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Meaning and Ethics in Ecological Economics

By Haydn Washington

The True Meaning of Ecological Economics

Ecological economics has a problem: Pluralism is out of control, to the extent that “ecological economics” is starting to mean different methods, approaches, and values to different people. We need to know precisely what we mean by “ecological economics,” and to settle upon an ethical framework thereof.

The original thinkers in ecological economics, such as Herman Daly, were clear that ecological economics was an economics that operated within ecological limits.


The Connection Between Population, Income, and Health

By Max Kummerow

For hundreds of years, economists have debated whether population growth is good or bad. Malthus said exponential population growth increases labor supply, so wages fall until starvation, war, or plague stops growth in numbers. Marx said capitalism causes poverty and hunger, so population growth is good, because “every stomach is born with a pair of hands”, bringing revolution and justice closer.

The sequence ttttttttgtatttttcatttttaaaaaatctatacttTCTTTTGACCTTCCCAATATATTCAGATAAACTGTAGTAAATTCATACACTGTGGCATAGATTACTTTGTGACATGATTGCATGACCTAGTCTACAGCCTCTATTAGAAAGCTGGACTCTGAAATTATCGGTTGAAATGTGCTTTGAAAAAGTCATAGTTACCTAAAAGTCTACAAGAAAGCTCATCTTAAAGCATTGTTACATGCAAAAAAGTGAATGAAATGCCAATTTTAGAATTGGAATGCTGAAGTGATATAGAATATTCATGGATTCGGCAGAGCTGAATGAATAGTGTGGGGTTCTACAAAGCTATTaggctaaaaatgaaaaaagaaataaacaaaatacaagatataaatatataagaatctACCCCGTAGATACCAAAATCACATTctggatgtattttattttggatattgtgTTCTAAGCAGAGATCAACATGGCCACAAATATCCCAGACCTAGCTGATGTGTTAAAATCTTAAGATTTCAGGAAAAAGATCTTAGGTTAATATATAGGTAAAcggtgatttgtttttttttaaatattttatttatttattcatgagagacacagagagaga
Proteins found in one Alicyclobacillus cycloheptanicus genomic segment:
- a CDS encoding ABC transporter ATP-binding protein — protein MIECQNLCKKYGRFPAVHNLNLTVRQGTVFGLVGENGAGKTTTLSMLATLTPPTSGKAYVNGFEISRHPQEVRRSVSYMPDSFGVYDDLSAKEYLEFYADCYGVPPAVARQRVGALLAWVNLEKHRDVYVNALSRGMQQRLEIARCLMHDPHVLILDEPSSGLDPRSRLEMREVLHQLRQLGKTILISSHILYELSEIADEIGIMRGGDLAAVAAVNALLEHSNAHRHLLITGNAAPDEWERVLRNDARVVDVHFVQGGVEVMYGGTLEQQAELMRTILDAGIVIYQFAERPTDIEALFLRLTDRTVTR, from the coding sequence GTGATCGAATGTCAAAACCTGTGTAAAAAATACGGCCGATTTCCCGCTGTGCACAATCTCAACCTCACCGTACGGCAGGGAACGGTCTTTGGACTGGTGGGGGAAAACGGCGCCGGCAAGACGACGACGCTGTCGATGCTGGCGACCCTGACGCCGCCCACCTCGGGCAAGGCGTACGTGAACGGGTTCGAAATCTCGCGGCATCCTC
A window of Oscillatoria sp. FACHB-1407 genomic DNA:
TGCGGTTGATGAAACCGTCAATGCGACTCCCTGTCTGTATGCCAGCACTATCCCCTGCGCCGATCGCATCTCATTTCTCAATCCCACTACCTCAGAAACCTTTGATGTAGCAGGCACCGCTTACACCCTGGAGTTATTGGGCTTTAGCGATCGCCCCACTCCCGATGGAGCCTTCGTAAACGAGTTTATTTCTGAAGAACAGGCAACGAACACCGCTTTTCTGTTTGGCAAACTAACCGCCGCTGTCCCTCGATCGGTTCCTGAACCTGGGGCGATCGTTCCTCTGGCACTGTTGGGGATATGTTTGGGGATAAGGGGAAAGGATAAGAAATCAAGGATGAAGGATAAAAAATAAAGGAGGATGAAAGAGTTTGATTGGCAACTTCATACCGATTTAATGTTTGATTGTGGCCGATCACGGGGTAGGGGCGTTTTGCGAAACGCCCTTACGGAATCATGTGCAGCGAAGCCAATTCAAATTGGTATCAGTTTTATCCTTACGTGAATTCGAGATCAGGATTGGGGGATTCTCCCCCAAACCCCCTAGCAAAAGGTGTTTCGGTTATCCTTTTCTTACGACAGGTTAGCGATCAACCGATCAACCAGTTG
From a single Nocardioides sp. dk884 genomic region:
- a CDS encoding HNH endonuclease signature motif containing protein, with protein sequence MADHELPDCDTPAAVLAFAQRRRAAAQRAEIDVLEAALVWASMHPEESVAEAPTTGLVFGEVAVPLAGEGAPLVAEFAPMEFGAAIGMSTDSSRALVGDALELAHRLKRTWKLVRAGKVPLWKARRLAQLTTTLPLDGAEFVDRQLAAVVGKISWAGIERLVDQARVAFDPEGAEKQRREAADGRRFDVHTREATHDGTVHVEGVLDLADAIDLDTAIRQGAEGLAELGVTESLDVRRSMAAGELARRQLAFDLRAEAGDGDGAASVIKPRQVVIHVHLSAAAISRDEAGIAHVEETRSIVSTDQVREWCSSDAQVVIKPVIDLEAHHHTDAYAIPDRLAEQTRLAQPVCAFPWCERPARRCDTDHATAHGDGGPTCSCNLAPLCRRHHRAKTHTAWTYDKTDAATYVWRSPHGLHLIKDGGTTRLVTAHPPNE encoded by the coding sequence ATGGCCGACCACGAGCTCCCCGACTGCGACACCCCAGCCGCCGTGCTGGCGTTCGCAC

Nearly 200 years later, Garrett Hardin and Julian Simon were still debating the same question.


First Cut: No Five-Kid Presidents

By Brian Czech

(With apologies to the Octomom, who didn’t ask for this kind of attention.)

Mention the Octomom, and the first thing that comes to mind is that ridiculous fecundity. If she tried running for President, she’d never make it to the first debate, because everyone would take the 14-kid factoid (yes, she had 6 before the 8) to indicate some type of extremist propensity. More astute analysts would also point out that,


Maybe It’s Time to Offend a Few Folks

Alexandra Paul says it’s time to put aside politeness when it comes to opening a dialogue about overpopulation.


Population and a Dose of Common Sense

Blake Alcott navigates the mine field of population policy and manages to defuse a mine or two along the way.